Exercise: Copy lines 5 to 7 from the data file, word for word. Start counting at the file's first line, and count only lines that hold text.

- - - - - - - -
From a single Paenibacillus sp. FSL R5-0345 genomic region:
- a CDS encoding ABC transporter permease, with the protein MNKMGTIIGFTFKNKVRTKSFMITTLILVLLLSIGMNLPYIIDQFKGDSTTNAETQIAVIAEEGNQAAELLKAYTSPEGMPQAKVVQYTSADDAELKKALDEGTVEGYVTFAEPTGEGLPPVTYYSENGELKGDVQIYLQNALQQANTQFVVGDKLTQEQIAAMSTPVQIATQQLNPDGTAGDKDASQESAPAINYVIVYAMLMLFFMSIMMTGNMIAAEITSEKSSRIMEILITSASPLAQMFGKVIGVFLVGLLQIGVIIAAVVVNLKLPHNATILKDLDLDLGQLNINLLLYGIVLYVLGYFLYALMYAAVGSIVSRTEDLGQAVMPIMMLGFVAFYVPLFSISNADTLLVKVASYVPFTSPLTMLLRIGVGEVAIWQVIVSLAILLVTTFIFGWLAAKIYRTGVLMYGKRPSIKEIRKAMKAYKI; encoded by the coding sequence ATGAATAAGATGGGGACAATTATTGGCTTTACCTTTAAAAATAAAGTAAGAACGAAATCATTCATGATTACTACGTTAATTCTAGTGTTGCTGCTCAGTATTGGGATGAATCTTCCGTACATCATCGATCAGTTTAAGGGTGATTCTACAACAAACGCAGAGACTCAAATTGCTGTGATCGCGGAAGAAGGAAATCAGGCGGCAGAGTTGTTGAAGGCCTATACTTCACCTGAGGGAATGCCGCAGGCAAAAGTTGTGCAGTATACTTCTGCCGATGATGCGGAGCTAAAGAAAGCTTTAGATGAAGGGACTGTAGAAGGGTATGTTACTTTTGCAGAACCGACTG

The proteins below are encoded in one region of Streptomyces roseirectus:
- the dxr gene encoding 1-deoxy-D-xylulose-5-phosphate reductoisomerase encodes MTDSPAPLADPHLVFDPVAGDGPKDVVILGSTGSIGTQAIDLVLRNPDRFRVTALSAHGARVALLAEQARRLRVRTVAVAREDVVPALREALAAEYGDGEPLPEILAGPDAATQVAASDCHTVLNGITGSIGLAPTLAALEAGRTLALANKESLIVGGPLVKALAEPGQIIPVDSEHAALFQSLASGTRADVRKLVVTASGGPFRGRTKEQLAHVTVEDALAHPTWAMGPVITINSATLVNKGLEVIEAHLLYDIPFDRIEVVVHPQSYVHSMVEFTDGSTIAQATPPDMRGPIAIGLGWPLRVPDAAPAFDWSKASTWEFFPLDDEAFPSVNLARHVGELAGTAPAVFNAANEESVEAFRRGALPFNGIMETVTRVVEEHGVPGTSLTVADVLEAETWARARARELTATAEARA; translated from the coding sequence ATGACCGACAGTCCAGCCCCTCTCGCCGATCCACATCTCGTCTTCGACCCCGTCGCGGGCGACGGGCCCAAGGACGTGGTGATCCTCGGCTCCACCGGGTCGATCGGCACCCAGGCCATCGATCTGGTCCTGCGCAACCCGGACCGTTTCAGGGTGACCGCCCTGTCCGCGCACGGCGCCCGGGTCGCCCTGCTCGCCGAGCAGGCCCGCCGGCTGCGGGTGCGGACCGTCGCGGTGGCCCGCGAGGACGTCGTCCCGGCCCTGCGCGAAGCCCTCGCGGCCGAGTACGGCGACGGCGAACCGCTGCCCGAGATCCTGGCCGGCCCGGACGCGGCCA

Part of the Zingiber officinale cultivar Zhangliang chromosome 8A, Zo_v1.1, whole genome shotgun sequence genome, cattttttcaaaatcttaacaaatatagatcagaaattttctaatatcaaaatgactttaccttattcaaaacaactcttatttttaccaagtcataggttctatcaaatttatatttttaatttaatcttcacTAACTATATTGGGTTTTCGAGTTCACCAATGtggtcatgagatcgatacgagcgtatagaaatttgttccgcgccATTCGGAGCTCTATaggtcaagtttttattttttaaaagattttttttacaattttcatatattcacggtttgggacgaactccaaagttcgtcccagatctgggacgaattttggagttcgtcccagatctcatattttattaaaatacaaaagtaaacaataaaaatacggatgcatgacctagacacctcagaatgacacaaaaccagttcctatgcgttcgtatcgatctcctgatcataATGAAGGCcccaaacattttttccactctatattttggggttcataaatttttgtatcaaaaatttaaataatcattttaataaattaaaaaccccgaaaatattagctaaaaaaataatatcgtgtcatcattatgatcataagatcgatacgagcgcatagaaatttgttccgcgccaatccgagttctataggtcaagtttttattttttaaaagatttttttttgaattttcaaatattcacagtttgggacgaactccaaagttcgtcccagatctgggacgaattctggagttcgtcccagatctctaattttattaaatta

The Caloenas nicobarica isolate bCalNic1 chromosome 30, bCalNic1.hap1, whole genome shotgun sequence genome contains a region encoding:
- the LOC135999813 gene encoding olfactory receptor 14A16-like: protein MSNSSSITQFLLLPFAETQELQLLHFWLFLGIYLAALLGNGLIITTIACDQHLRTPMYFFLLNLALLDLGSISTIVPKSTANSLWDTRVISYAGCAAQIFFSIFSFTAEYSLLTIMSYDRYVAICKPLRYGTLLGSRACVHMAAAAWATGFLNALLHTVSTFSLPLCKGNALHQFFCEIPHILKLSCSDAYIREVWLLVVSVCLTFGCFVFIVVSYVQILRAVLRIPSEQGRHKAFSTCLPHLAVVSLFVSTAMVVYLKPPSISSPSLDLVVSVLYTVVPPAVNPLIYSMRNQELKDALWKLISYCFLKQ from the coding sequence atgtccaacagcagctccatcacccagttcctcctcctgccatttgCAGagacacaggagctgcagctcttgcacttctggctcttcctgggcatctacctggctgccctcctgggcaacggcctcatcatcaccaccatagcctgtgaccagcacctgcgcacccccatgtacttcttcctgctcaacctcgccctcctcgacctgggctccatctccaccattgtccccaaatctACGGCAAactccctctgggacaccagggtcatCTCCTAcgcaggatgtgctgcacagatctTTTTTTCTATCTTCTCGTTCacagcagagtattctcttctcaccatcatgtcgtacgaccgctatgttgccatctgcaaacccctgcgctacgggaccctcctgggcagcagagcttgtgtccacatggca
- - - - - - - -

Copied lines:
Part of the Zingiber officinale cultivar Zhangliang chromosome 8A, Zo_v1.1, whole genome shotgun sequence genome, cattttttcaaaatcttaacaaatatagatcagaaattttctaatatcaaaatgactttaccttattcaaaacaactcttatttttaccaagtcataggttctatcaaatttatatttttaatttaatcttcacTAACTATATTGGGTTTTCGAGTTCACCAATGtggtcatgagatcgatacgagcgtatagaaatttgttccgcgccATTCGGAGCTCTATaggtcaagtttttattttttaaaagattttttttacaattttcatatattcacggtttgggacgaactccaaagttcgtcccagatctgggacgaattttggagttcgtcccagatctcatattttattaaaatacaaaagtaaacaataaaaatacggatgcatgacctagacacctcagaatgacacaaaaccagttcctatgcgttcgtatcgatctcctgatcataATGAAGGCcccaaacattttttccactctatattttggggttcataaatttttgtatcaaaaatttaaataatcattttaataaattaaaaaccccgaaaatattagctaaaaaaataatatcgtgtcatcattatgatcataagatcgatacgagcgcatagaaatttgttccgcgccaatccgagttctataggtcaagtttttattttttaaaagatttttttttgaattttcaaatattcacagtttgggacgaactccaaagttcgtcccagatctgggacgaattctggagttcgtcccagatctctaattttattaaatta

The Caloenas nicobarica isolate bCalNic1 chromosome 30, bCalNic1.hap1, whole genome shotgun sequence genome contains a region encoding:
- the LOC135999813 gene encoding olfactory receptor 14A16-like: protein MSNSSSITQFLLLPFAETQELQLLHFWLFLGIYLAALLGNGLIITTIACDQHLRTPMYFFLLNLALLDLGSISTIVPKSTANSLWDTRVISYAGCAAQIFFSIFSFTAEYSLLTIMSYDRYVAICKPLRYGTLLGSRACVHMAAAAWATGFLNALLHTVSTFSLPLCKGNALHQFFCEIPHILKLSCSDAYIREVWLLVVSVCLTFGCFVFIVVSYVQILRAVLRIPSEQGRHKAFSTCLPHLAVVSLFVSTAMVVYLKPPSISSPSLDLVVSVLYTVVPPAVNPLIYSMRNQELKDALWKLISYCFLKQ from the coding sequence atgtccaacagcagctccatcacccagttcctcctcctgccatttgCAGagacacaggagctgcagctcttgcacttctggctcttcctgggcatctacctggctgccctcctgggcaacggcctcatcatcaccaccatagcctgtgaccagcacctgcgcacccccatgtacttcttcctgctcaacctcgccctcctcgacctgggctccatctccaccattgtccccaaatctACGGCAAactccctctgggacaccagggtcatCTCCTAcgcaggatgtgctgcacagatctTTTTTTCTATCTTCTCGTTCacagcagagtattctcttctcaccatcatgtcgtacgaccgctatgttgccatctgcaaacccctgcgctacgggaccctcctgggcagcagagcttgtgtccacatggca